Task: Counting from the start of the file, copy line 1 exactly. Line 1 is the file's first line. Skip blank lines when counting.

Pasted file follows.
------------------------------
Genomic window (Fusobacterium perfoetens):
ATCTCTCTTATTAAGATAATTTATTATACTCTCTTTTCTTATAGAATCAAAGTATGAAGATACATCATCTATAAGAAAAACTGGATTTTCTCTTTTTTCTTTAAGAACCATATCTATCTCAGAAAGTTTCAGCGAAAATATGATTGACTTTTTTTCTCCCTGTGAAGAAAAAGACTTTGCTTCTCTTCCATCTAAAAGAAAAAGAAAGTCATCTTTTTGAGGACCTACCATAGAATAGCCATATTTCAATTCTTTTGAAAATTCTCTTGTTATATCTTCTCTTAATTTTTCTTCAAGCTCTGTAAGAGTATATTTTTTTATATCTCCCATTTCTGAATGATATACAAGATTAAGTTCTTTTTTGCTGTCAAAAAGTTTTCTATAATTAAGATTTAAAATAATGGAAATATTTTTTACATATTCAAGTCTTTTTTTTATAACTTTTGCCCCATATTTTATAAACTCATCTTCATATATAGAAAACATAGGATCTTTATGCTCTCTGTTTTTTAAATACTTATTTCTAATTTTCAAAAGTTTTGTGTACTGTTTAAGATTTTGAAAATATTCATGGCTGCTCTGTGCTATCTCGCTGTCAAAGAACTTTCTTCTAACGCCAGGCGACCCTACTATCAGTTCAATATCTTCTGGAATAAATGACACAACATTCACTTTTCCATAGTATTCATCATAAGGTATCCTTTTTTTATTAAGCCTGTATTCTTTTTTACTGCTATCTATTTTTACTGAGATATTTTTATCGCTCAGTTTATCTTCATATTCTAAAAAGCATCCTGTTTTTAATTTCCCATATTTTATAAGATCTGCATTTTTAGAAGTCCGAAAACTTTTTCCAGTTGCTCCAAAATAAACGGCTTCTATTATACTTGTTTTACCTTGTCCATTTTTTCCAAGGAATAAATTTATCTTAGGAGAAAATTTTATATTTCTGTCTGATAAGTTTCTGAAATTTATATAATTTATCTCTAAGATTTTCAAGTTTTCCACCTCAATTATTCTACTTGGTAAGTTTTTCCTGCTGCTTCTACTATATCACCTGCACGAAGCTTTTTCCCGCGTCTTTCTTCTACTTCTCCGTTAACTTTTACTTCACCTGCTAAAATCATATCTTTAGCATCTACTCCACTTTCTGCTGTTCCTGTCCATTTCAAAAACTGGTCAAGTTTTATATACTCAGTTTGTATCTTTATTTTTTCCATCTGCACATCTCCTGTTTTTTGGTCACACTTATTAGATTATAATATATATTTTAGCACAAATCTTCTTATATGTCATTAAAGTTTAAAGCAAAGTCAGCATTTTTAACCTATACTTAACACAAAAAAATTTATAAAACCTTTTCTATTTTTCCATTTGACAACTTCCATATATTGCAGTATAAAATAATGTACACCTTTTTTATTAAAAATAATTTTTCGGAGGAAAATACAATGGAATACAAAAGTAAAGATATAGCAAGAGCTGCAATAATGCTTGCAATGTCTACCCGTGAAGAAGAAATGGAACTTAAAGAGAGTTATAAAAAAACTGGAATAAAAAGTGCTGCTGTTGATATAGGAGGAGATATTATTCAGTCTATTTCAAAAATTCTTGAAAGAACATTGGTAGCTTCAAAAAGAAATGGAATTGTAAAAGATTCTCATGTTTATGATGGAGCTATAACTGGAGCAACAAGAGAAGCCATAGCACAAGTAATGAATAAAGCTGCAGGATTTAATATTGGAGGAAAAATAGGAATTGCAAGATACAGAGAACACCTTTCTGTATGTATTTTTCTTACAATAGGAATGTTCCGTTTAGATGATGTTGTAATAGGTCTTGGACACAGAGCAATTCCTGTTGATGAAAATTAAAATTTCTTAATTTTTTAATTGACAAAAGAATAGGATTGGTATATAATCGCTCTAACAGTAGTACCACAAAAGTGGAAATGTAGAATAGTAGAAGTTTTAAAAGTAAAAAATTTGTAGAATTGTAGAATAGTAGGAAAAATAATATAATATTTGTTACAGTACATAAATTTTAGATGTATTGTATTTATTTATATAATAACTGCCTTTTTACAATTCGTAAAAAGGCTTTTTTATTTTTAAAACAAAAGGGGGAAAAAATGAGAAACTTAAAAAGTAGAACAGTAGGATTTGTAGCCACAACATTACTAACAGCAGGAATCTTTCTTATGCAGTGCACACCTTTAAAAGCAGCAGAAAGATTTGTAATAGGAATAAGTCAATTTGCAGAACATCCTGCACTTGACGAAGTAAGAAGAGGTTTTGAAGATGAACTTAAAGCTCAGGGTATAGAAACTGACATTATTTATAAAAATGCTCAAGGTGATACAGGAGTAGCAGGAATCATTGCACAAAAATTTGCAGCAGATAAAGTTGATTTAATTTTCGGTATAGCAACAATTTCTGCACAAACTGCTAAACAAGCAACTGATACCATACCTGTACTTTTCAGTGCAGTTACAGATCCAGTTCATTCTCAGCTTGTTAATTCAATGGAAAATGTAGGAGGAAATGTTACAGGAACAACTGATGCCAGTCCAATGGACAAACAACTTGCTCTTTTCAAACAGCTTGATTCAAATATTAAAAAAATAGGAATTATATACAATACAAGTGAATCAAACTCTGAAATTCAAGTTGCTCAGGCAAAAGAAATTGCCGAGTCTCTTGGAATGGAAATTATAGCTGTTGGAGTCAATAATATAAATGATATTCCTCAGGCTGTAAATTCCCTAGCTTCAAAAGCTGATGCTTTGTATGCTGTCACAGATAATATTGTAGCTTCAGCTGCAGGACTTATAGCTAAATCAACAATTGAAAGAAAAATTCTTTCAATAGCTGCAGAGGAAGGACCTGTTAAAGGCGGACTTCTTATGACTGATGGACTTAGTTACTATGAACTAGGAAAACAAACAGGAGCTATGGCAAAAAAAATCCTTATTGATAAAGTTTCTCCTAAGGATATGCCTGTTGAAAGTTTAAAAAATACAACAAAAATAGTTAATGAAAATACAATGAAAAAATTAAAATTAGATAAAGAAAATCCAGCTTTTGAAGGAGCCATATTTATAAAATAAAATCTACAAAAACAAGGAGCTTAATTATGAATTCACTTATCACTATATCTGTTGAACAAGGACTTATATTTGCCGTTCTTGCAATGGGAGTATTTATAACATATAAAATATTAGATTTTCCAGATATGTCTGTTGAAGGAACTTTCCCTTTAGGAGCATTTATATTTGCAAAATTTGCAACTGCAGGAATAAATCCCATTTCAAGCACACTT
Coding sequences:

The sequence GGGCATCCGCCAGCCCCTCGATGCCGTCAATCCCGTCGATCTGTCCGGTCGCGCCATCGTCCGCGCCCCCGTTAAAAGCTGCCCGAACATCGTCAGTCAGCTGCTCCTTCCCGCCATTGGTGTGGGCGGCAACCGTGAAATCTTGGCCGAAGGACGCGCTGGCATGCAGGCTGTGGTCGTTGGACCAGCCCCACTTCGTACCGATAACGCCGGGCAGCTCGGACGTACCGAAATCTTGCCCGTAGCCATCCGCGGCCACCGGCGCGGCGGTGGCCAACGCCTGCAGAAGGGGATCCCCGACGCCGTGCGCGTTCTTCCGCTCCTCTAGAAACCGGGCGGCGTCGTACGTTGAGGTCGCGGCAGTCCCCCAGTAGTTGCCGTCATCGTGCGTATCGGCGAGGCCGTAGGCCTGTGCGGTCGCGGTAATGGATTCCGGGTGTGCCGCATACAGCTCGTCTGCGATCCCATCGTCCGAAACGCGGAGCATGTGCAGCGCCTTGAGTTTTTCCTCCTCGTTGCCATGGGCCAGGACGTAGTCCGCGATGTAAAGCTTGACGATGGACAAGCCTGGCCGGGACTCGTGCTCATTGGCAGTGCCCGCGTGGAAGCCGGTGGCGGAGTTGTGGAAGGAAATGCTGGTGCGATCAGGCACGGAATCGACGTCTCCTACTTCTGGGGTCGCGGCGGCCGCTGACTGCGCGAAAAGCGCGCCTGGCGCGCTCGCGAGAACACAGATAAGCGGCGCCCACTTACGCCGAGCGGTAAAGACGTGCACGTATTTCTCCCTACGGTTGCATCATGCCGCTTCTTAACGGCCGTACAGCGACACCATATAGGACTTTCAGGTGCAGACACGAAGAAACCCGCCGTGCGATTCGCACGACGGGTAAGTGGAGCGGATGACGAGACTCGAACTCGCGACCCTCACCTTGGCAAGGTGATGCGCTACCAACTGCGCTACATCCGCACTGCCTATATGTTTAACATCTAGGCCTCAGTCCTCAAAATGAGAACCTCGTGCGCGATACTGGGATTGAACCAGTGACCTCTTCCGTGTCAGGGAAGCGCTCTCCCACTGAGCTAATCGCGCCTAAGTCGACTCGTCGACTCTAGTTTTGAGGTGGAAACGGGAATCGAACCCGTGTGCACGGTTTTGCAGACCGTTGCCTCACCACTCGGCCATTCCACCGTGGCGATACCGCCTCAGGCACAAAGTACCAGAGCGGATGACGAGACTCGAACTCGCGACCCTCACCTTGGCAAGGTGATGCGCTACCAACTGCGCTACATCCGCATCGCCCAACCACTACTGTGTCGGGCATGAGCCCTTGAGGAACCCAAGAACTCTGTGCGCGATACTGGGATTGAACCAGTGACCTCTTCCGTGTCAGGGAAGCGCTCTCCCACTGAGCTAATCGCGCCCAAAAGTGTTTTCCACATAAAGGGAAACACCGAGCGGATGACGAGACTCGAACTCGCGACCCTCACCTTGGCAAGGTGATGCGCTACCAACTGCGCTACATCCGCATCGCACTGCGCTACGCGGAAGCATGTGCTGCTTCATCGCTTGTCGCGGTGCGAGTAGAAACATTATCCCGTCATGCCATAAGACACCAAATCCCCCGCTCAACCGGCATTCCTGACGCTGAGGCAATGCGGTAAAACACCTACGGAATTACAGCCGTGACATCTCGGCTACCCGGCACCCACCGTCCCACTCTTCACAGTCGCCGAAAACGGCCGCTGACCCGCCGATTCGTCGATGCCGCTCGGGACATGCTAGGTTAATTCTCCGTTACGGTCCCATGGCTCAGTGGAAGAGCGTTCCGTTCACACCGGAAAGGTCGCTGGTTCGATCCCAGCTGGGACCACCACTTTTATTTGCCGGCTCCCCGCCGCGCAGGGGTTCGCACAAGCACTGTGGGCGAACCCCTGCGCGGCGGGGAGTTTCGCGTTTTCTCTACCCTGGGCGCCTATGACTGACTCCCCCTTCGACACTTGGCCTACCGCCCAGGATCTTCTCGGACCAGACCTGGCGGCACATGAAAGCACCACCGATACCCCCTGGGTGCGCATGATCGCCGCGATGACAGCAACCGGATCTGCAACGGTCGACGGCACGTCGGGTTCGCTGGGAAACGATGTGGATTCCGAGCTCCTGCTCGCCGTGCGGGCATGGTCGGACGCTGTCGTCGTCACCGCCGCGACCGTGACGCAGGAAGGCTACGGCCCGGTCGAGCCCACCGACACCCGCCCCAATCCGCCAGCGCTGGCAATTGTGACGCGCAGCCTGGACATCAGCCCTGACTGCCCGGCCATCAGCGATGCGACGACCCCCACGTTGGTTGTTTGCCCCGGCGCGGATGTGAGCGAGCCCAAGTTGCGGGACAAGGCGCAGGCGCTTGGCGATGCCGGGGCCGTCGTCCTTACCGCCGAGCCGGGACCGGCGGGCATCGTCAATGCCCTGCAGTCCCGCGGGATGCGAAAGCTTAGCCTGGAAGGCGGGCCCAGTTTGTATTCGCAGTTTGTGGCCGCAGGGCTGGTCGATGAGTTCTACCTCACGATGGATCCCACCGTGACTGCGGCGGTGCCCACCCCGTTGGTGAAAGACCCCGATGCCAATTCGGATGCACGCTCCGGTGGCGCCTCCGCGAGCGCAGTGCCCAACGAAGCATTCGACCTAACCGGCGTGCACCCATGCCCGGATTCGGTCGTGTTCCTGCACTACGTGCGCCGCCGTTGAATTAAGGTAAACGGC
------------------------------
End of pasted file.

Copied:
Genomic window (Fusobacterium perfoetens):